Spanfeller, who has committed to stay on at Forbes.com through Labor Day to ease the transition, is leaving to start his own media management company. After stints at Ziff Davis, Newsweek and American Express Publishing, Spanfeller joined Forbes.com and provided the vision for turning it into a news aggregation site. In the process he helped increase monthly unique visitors to the Web site to about 18 million.
He embraced online video, turning Forbes.com reporters into something akin to TV news reporters. He has also embraced controversy, especially when it comes to Google, which he sees as making money off the backs of content creators such as Forbes.com.
“Forbes.com has truly been a truly wonderful ride, and I am deeply in debt to the Forbes family for letting me be a part of it,” Spanfeller said in a statement.
In an interview with Media Business, he said that he hoped to have his media management business launched in the fall. He plans for his company to run the digital portion of media companies as standalone units in the same way that he initially ran Forbes.com before Forbes announced plans to unify the digital and print businesses.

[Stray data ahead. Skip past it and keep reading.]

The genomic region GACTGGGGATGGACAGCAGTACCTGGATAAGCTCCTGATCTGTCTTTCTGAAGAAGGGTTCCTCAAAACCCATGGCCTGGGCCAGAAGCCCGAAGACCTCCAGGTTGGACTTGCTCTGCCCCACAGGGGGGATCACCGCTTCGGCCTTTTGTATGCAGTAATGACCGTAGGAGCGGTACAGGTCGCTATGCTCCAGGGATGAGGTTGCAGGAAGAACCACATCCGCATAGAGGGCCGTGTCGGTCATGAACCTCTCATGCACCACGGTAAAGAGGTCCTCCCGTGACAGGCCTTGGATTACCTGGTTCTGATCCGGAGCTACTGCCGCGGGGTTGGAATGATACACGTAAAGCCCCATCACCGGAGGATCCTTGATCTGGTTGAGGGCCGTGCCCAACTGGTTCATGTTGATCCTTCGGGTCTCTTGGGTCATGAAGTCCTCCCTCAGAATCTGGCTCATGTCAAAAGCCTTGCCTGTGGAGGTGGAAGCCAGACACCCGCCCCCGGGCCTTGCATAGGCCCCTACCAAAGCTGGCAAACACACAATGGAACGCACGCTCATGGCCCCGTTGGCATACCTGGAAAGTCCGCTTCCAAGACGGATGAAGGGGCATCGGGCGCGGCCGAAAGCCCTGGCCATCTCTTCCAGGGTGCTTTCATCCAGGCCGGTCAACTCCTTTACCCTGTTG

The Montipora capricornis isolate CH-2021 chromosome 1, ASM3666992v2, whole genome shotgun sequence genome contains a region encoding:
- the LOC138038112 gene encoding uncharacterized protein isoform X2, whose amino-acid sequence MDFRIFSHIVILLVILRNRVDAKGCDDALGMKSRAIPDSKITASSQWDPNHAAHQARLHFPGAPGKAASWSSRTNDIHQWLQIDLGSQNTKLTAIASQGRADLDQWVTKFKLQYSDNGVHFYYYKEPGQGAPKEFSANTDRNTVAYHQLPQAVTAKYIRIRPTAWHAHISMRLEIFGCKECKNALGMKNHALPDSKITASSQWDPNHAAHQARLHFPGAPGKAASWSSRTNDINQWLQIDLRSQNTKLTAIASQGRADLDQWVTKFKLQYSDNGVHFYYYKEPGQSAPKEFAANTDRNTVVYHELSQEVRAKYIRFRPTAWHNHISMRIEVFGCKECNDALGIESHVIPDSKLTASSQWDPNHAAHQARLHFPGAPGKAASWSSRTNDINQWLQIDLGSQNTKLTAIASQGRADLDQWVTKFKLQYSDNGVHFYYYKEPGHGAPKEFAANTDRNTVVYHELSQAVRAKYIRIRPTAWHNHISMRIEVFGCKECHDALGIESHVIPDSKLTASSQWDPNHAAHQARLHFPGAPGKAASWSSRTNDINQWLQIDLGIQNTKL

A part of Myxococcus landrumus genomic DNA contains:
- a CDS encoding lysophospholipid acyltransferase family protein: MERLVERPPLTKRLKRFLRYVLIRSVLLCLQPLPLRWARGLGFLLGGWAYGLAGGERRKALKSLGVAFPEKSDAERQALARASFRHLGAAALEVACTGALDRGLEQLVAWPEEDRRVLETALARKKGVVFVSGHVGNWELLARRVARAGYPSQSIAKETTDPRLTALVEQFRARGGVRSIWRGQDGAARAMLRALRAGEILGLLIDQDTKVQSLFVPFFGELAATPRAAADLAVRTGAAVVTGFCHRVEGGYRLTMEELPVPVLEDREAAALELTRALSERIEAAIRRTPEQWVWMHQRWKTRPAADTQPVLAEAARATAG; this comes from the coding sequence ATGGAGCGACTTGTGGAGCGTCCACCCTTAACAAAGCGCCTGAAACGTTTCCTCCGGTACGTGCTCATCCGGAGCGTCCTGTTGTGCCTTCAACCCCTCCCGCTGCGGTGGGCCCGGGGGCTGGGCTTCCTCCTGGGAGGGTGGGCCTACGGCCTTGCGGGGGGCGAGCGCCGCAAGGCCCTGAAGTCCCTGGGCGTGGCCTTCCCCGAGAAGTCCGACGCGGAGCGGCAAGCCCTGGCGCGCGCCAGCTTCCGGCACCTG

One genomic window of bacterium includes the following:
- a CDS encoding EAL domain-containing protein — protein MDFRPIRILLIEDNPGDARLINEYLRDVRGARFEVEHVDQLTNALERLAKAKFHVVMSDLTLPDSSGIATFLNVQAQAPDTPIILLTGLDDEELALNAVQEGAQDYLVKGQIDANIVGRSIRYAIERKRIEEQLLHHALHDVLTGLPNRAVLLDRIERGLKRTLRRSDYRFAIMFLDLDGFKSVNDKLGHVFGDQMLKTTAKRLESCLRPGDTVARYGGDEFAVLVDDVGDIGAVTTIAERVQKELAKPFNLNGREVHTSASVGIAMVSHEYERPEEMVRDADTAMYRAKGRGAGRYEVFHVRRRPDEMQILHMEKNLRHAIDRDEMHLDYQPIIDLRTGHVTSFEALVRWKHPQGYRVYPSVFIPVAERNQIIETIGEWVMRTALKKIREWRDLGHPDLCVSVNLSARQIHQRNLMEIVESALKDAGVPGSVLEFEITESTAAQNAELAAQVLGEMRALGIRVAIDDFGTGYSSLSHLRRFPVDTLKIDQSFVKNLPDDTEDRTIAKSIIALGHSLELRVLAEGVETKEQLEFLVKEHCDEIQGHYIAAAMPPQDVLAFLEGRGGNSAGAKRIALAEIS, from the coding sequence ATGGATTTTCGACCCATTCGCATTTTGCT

“I'll take over as we did for Forbes.com,” he said. “It's the model we set up when I first got involved. It was basically a standalone and operated separately from the magazine, and I operated it as such.”
In an internal memo, Forbes CEO Steve Forbes said, “Jim has done a monumental job of bringing Forbes.com to the lead position in business Web sites and secured Forbes.com as the must-visit site for not only global business leaders but also anyone interested in the finest business reporting and analysis available.”
A successor to Spanfeller has not been named.